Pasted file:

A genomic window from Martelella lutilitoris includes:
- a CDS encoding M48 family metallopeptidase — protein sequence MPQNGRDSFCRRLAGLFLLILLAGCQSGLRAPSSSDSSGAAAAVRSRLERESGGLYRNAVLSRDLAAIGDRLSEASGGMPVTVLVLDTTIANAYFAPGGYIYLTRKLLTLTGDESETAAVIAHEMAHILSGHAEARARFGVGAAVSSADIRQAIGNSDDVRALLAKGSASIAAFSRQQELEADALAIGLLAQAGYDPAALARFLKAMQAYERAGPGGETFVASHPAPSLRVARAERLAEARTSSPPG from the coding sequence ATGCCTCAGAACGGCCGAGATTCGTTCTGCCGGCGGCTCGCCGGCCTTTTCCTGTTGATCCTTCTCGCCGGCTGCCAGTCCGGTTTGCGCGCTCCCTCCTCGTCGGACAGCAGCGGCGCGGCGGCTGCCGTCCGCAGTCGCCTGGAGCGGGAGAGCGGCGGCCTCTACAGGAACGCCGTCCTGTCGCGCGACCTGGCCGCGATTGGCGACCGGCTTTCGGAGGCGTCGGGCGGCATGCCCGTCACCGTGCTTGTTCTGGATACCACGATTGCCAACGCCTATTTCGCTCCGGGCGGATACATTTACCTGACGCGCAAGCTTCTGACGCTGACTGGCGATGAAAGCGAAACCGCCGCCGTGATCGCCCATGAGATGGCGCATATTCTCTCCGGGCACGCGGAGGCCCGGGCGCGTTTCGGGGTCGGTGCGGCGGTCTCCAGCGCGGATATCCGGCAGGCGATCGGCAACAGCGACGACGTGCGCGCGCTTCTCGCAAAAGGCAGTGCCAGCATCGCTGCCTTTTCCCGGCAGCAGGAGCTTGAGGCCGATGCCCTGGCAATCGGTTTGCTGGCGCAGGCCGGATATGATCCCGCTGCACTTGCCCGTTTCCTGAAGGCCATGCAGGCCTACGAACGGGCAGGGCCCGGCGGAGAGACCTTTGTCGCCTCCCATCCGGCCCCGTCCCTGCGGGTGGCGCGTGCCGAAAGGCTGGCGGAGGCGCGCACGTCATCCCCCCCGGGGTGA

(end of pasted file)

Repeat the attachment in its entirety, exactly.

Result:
A genomic window from Martelella lutilitoris includes:
- a CDS encoding M48 family metallopeptidase — protein sequence MPQNGRDSFCRRLAGLFLLILLAGCQSGLRAPSSSDSSGAAAAVRSRLERESGGLYRNAVLSRDLAAIGDRLSEASGGMPVTVLVLDTTIANAYFAPGGYIYLTRKLLTLTGDESETAAVIAHEMAHILSGHAEARARFGVGAAVSSADIRQAIGNSDDVRALLAKGSASIAAFSRQQELEADALAIGLLAQAGYDPAALARFLKAMQAYERAGPGGETFVASHPAPSLRVARAERLAEARTSSPPG from the coding sequence ATGCCTCAGAACGGCCGAGATTCGTTCTGCCGGCGGCTCGCCGGCCTTTTCCTGTTGATCCTTCTCGCCGGCTGCCAGTCCGGTTTGCGCGCTCCCTCCTCGTCGGACAGCAGCGGCGCGGCGGCTGCCGTCCGCAGTCGCCTGGAGCGGGAGAGCGGCGGCCTCTACAGGAACGCCGTCCTGTCGCGCGACCTGGCCGCGATTGGCGACCGGCTTTCGGAGGCGTCGGGCGGCATGCCCGTCACCGTGCTTGTTCTGGATACCACGATTGCCAACGCCTATTTCGCTCCGGGCGGATACATTTACCTGACGCGCAAGCTTCTGACGCTGACTGGCGATGAAAGCGAAACCGCCGCCGTGATCGCCCATGAGATGGCGCATATTCTCTCCGGGCACGCGGAGGCCCGGGCGCGTTTCGGGGTCGGTGCGGCGGTCTCCAGCGCGGATATCCGGCAGGCGATCGGCAACAGCGACGACGTGCGCGCGCTTCTCGCAAAAGGCAGTGCCAGCATCGCTGCCTTTTCCCGGCAGCAGGAGCTTGAGGCCGATGCCCTGGCAATCGGTTTGCTGGCGCAGGCCGGATATGATCCCGCTGCACTTGCCCGTTTCCTGAAGGCCATGCAGGCCTACGAACGGGCAGGGCCCGGCGGAGAGACCTTTGTCGCCTCCCATCCGGCCCCGTCCCTGCGGGTGGCGCGTGCCGAAAGGCTGGCGGAGGCGCGCACGTCATCCCCCCCGGGGTGA